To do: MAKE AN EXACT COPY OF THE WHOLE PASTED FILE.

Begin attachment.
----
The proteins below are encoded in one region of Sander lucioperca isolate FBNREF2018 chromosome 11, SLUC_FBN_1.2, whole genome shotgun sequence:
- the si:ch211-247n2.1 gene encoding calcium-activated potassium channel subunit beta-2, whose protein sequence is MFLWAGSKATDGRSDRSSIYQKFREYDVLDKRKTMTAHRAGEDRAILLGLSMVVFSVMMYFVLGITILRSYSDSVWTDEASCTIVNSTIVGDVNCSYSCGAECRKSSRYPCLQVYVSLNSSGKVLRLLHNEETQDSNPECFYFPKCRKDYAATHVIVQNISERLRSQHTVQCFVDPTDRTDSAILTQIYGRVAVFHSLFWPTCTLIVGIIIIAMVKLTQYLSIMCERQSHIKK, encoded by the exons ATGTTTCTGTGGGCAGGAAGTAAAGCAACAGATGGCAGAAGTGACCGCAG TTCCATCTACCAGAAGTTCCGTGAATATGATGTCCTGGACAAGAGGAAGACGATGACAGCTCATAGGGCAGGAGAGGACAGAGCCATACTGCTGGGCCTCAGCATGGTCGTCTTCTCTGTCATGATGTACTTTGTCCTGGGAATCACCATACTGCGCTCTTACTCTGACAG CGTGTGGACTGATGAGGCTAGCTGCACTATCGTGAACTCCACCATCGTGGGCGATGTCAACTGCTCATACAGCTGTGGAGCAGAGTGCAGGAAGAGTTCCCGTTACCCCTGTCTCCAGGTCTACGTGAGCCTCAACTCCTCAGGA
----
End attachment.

The proteins below are encoded in one region of Sander lucioperca isolate FBNREF2018 chromosome 11, SLUC_FBN_1.2, whole genome shotgun sequence:
- the si:ch211-247n2.1 gene encoding calcium-activated potassium channel subunit beta-2, whose protein sequence is MFLWAGSKATDGRSDRSSIYQKFREYDVLDKRKTMTAHRAGEDRAILLGLSMVVFSVMMYFVLGITILRSYSDSVWTDEASCTIVNSTIVGDVNCSYSCGAECRKSSRYPCLQVYVSLNSSGKVLRLLHNEETQDSNPECFYFPKCRKDYAATHVIVQNISERLRSQHTVQCFVDPTDRTDSAILTQIYGRVAVFHSLFWPTCTLIVGIIIIAMVKLTQYLSIMCERQSHIKK, encoded by the exons ATGTTTCTGTGGGCAGGAAGTAAAGCAACAGATGGCAGAAGTGACCGCAG TTCCATCTACCAGAAGTTCCGTGAATATGATGTCCTGGACAAGAGGAAGACGATGACAGCTCATAGGGCAGGAGAGGACAGAGCCATACTGCTGGGCCTCAGCATGGTCGTCTTCTCTGTCATGATGTACTTTGTCCTGGGAATCACCATACTGCGCTCTTACTCTGACAG CGTGTGGACTGATGAGGCTAGCTGCACTATCGTGAACTCCACCATCGTGGGCGATGTCAACTGCTCATACAGCTGTGGAGCAGAGTGCAGGAAGAGTTCCCGTTACCCCTGTCTCCAGGTCTACGTGAGCCTCAACTCCTCAGGA